Ryan Neighbors has spina bifida and she goes to Tully Elementary School using her wheelchair and with the help of her mom Shelly King. One day her class planned a field trip to hike at Falls of the Ohio State Park and King thought she would strap her daughter to a specialized backpack so she can join the trip without having to bring the wheelchair.
King was discussing her plan with her personal assistant at school when Jim Freeman, a science teacher, overheard their conversation. Without hesitation, he volunteered to carry the girl on his back for the duration of the hike.
“I overheard their conversation and said, ‘We can do that. We can make that happen. Done,'” Freeman said in an appearance on TODAY.
“That was just one obstacle we got over quickly. … When it was time to strap her in, she was ready to go. She was pumped and had a big smile on her face,” he added.
Kelly said Ryan had missed similar field trips in the past because she could not bring her wheelchair. So they would usually take an “education day” and have their own field trip in the city. But thanks to Freeman’s kindness, her daughter was able to enjoy the trip with her classmates. King said her daughter felt independent somehow because she wasn’t there hovering over her.
King said she is grateful for Freeman’s help and for stepping in to help her and her kid. She considered his help a big deal. ”
For him to step in and automatically take that responsibility on himself, and not give it any second thought — I mean, it’s not even her teacher. This is somebody I’ve seen in passing at school, but never really spoke to, and out of the kindness of his heart, he wanted to make a difference for her,” King told Today.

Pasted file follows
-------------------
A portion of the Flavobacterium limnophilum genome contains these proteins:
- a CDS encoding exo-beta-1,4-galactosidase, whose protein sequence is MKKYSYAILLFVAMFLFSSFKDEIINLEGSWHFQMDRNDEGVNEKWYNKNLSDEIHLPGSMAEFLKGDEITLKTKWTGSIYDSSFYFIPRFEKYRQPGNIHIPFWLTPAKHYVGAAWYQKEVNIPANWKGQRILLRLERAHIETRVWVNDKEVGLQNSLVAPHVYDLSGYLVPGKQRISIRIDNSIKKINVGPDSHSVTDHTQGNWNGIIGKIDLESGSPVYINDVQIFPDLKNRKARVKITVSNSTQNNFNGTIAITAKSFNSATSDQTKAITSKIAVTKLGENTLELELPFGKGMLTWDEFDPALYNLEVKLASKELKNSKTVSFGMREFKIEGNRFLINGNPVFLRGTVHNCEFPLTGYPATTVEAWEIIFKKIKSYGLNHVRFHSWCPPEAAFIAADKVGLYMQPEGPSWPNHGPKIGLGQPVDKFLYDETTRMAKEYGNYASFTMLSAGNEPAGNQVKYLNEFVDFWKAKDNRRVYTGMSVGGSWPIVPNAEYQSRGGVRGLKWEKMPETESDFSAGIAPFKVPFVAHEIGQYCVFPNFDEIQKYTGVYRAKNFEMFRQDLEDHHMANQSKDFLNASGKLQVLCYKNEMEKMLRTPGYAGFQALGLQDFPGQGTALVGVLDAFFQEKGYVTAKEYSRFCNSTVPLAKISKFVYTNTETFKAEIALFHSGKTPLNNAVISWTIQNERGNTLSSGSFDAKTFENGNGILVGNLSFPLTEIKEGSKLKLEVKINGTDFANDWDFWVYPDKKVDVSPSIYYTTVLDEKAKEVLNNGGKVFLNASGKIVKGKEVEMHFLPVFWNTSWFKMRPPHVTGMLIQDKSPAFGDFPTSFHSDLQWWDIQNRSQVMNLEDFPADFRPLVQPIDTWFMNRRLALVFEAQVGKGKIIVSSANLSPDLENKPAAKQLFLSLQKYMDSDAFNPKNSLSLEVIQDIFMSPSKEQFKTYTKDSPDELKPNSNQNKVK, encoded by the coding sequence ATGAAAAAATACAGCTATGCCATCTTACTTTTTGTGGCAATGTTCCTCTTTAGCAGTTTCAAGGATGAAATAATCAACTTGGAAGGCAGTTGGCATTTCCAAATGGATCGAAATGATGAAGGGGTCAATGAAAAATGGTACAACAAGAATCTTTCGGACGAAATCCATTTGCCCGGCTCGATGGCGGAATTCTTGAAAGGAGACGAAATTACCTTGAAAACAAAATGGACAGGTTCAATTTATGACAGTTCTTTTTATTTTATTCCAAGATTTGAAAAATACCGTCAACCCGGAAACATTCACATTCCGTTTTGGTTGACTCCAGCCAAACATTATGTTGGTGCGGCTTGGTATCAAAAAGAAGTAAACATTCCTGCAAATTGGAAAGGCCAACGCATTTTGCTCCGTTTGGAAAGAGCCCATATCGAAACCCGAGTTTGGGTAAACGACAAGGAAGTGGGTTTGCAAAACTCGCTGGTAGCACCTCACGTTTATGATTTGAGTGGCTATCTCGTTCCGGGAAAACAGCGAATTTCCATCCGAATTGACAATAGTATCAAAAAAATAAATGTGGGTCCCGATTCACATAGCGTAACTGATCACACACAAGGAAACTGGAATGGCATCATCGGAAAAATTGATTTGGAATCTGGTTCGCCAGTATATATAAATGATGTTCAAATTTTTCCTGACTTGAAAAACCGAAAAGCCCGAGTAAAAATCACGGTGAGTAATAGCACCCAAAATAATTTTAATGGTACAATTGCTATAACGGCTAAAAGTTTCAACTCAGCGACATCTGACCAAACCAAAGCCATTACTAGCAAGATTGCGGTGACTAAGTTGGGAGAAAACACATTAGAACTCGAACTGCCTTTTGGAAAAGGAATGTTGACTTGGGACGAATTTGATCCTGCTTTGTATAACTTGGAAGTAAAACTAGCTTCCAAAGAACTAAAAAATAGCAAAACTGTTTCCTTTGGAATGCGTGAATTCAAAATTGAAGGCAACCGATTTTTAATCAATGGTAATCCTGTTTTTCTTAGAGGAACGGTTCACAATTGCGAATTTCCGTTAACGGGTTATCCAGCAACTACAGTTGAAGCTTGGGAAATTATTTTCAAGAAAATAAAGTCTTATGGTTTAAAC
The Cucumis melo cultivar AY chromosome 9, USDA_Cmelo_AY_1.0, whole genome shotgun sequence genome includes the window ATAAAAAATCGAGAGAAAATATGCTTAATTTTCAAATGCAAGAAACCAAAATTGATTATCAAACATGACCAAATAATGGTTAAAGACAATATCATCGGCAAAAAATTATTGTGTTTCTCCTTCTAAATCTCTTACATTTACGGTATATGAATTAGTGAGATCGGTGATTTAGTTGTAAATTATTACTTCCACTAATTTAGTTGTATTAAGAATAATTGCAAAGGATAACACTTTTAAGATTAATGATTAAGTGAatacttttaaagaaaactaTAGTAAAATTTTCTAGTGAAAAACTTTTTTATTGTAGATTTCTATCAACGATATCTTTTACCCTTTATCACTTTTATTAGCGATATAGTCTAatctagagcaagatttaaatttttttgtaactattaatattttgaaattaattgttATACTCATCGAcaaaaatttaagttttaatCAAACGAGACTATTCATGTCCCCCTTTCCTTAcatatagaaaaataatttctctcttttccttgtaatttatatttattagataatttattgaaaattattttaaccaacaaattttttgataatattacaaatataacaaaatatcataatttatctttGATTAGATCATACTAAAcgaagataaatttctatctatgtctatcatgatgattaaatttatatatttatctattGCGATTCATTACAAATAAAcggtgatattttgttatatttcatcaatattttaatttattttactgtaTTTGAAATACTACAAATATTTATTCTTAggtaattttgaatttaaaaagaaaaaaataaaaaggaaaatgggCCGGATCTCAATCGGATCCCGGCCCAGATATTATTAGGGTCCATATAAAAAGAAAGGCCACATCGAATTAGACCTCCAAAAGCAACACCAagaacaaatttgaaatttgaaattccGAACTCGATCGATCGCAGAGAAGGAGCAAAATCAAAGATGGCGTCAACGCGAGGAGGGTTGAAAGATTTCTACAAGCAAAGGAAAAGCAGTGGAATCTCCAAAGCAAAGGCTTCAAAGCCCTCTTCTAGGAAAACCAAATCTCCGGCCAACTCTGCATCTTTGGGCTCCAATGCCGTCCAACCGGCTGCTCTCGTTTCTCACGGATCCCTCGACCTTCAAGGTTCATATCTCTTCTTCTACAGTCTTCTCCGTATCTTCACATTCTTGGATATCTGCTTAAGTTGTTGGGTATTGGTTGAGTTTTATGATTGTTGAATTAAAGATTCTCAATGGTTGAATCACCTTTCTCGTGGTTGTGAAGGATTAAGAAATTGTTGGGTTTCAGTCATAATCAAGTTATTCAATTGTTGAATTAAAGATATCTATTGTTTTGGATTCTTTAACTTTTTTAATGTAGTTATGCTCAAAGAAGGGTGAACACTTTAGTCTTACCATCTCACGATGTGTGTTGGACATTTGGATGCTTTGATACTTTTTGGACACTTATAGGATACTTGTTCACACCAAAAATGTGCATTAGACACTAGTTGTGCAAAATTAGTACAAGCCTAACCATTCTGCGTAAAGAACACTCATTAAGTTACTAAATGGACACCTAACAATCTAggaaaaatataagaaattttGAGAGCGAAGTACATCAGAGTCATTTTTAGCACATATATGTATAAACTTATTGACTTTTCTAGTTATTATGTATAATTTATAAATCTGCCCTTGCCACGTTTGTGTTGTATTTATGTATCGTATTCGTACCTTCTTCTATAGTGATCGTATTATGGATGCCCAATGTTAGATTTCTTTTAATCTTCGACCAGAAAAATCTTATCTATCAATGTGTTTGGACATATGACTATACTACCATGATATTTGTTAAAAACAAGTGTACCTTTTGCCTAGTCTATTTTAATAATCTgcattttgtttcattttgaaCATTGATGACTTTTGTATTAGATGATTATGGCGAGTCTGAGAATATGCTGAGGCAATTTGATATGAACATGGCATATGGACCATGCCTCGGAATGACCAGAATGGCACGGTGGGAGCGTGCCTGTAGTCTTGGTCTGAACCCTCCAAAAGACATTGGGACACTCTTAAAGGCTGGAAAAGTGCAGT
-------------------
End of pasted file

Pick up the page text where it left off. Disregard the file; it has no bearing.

“When you’re a special needs mom, you’re used to doing everything yourself. To know that someone else out there has the empathy and compassion to step up and say ‘Hey, let me help out, let me give this opportunity, and I want to do this’. … None of us ever thought it was going to end up like this,” she added.
King shared the unforgettable and touching experience on the Team Ryan Facebook page, where she chronicles her daughter’s daily life, struggles, and achievements. Her post quickly went viral and praises and commendations poured in for Freeman’s selflessness and kindness. King said that the world needs more people like Freedman who is a ray of hope and love and who reminds people that it is not awkward to lend a helping hand to people with disabilities.
When a 10-year-old with spina bifida thought she would have to miss her class field trip, her teacher, Jim Freeman volunteered to carry the elementary schooler in a special backpack. “I could see that smile on her face. She got to see the fossil bed,” said Freeman.